Geof Darrow’s Shaolin Cowboy #1 Builds the World One Tiny Detail at a Time.

Writer: Geof Darrow
Artist: Geof Darrow
Colorist: Dave Stewart
Publisher: Dark Horse Comics


Flipping through The Shaolin Cowboy #1, a book full of violence, zombies, weaponized chainsaws and a main character who has been buried underneath a boulder for six years, you can see that Darrow finds peace in those details. For Darrow, those details are life and energy. The details are the story more so than any dialogue or plot are. Darrow makes sure that every detail he can fit can get into the page but he knows how to construct those details. Darrow’s eye for details in this violent and bloody story reveal a world that has many wonders in it if you just spend the time to really look at them.

It’s been six years since the last The Shaolin Cowboy comic and Darrow acknowledges the lengthy hiatus with a two page recap, text printed at the smallest possible type. For all except those with exceptional eyesight, it’s nearly impossible to read, a joke for the most obsessive continuity fan. The plot for this six-year later issue? The Cowboy digs himself out from under a rock he’s been buried beneath and fights a horde of zombies in the desert. While fighting the zombies, a video of the massive brawl goes viral and captures the attention of a spy satellite who seem to be gathering information through internet videos.

The Shaolin Cowboy has never been a comic that you came to for plot. That’s a byproduct of Darrow’s choreographed chaos. Through the pantomime of the chaotic action, Darrow builds plot and character. The Cowboy rarely speaks, runs away from a fight more than embraces it but when he has to fight, that’s where Darrow’s bloody details become more than just endless noodling on the comic page. Like The Matrix movies that he worked on with the Wachowski siblings, the action in The Shaolin Cowboy turns into a dance. After spending most of the issue running away from the undead,the Cowboy turns and faces them. Darrow turns the desperate running into an all too brief ballet of zombie bloodshed, where limbs, torso and blood move too and fro across the panels. You get lost in the details, watching the mayhem of ugliness being drawn with with joy and purity. Darrow’s blood and guts are exploitative but they are also part of the ballet of action and details that make up Darrow’s comics.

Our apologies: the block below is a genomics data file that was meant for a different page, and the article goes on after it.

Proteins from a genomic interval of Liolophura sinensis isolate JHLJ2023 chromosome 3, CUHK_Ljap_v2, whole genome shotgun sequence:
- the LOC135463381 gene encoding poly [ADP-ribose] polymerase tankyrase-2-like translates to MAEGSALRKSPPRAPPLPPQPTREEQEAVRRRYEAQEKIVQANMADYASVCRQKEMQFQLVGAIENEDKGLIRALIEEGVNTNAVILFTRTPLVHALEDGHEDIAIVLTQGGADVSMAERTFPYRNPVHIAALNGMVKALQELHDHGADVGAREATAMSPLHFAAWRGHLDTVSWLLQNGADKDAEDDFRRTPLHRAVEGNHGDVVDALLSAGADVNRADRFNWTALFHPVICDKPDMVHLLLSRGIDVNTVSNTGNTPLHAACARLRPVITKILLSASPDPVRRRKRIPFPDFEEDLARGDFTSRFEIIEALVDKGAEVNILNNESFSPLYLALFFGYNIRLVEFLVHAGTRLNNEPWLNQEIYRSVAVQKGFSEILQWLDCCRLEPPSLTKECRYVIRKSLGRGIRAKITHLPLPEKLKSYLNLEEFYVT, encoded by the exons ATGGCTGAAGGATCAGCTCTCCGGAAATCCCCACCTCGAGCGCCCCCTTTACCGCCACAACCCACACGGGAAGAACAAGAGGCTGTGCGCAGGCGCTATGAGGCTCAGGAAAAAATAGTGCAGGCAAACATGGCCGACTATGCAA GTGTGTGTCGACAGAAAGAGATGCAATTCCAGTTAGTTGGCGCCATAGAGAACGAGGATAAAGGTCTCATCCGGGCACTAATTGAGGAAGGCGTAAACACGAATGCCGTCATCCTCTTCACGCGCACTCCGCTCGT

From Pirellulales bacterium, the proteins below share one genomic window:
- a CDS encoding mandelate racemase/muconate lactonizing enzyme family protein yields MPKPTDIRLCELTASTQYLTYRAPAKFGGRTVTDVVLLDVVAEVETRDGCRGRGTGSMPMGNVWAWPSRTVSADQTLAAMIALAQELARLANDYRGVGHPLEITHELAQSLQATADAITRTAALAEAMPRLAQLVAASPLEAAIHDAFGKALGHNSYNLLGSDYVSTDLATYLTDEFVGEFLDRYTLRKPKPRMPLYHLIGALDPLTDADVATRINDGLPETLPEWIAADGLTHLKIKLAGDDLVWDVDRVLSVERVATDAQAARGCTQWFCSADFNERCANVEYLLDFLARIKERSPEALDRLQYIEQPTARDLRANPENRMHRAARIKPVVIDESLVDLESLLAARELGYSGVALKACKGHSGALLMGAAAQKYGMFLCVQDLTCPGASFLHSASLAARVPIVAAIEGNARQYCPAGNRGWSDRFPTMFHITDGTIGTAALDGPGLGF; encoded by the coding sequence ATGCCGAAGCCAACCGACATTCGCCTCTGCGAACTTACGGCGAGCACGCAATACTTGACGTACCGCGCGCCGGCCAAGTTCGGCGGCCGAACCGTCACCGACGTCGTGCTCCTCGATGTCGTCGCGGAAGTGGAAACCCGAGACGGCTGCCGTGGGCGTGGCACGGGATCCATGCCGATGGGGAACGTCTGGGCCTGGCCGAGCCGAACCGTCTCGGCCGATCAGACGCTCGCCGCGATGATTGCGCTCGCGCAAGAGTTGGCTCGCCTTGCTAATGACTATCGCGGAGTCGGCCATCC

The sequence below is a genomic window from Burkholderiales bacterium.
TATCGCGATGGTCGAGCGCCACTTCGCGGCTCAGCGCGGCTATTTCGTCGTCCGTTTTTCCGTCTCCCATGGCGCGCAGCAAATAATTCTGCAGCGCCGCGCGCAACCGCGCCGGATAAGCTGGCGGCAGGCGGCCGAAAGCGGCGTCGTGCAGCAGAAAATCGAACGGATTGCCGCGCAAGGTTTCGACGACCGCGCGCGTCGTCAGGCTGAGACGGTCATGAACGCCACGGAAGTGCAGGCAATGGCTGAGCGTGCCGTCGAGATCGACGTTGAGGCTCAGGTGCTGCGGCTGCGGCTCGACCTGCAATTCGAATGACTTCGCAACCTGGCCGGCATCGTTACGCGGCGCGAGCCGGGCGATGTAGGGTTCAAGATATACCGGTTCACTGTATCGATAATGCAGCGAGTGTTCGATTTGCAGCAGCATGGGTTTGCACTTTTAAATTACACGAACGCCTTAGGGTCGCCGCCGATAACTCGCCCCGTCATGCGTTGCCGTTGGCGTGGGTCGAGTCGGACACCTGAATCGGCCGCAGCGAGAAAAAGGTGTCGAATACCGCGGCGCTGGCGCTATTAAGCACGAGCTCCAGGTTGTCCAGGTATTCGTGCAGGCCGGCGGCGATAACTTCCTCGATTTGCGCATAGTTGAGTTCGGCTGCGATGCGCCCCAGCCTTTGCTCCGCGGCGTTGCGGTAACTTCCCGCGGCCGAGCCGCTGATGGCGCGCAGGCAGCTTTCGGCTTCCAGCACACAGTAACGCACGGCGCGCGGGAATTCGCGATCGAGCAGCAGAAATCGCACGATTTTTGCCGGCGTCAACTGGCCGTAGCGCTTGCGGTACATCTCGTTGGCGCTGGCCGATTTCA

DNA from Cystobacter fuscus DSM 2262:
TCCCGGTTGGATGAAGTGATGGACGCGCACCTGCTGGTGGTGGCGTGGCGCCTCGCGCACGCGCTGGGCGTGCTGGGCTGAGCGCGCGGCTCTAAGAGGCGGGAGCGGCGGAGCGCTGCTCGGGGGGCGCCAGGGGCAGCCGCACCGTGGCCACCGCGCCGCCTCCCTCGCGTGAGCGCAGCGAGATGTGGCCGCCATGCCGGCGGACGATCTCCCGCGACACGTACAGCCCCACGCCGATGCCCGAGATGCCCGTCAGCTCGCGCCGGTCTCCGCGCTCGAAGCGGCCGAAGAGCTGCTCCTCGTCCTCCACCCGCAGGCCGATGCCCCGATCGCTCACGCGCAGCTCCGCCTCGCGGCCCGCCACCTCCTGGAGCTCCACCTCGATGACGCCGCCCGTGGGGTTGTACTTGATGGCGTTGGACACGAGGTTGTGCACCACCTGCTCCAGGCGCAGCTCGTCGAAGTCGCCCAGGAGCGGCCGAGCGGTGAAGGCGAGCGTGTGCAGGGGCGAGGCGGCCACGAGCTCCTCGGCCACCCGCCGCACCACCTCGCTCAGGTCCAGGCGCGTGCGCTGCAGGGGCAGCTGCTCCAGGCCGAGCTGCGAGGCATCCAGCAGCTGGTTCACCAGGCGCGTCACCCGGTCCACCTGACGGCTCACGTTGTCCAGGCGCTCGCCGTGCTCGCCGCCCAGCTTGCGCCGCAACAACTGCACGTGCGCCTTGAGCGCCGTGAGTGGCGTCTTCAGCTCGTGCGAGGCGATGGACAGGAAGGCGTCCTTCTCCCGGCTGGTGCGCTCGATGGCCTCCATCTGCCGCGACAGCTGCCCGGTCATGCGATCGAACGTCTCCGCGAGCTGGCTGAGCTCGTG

The Shaolin Cowboy Versus Zombies

More than the details, Darrow’s artwork is about precision. Most of the silent pages are full of drawings that are more precise in their execution than they are exciting or moving. His eye for putting down an image leaves little room for any reaction from the reader other than an excitement in the image itself. The Cowboy moves through this issue without ever engaging with the reader. We become a witness to a series of events that removed from us because Darrow never gives us any point to know the Cowboy as anything than a whirling dervish. In the original issues, Darrow gave the Cowboy wise-cracking sidekicks that provided characterization that balanced the action. Without those in this issue, all of the action becomes spectacle without giving the reader any reason to care about the violence and bloodshed.

The peace exists in those images, snapshots of maiming and decapitations where time flows and the actions make sense. Darrow stops time with his drawings. You stop reading as you get caught up in the images, awed by every rock and every festering wound that’s drawn on the zombies. The Shaolin Cowboy #1 is not about those moments of action and movement but about the ones where you stop and just concentrate on the image that Darrow is presenting. There’s awe in the technical precision of the drawings but there’s also awe in the creator, an artist who can find the confidence, patience and imagination to show us his world so clearly.

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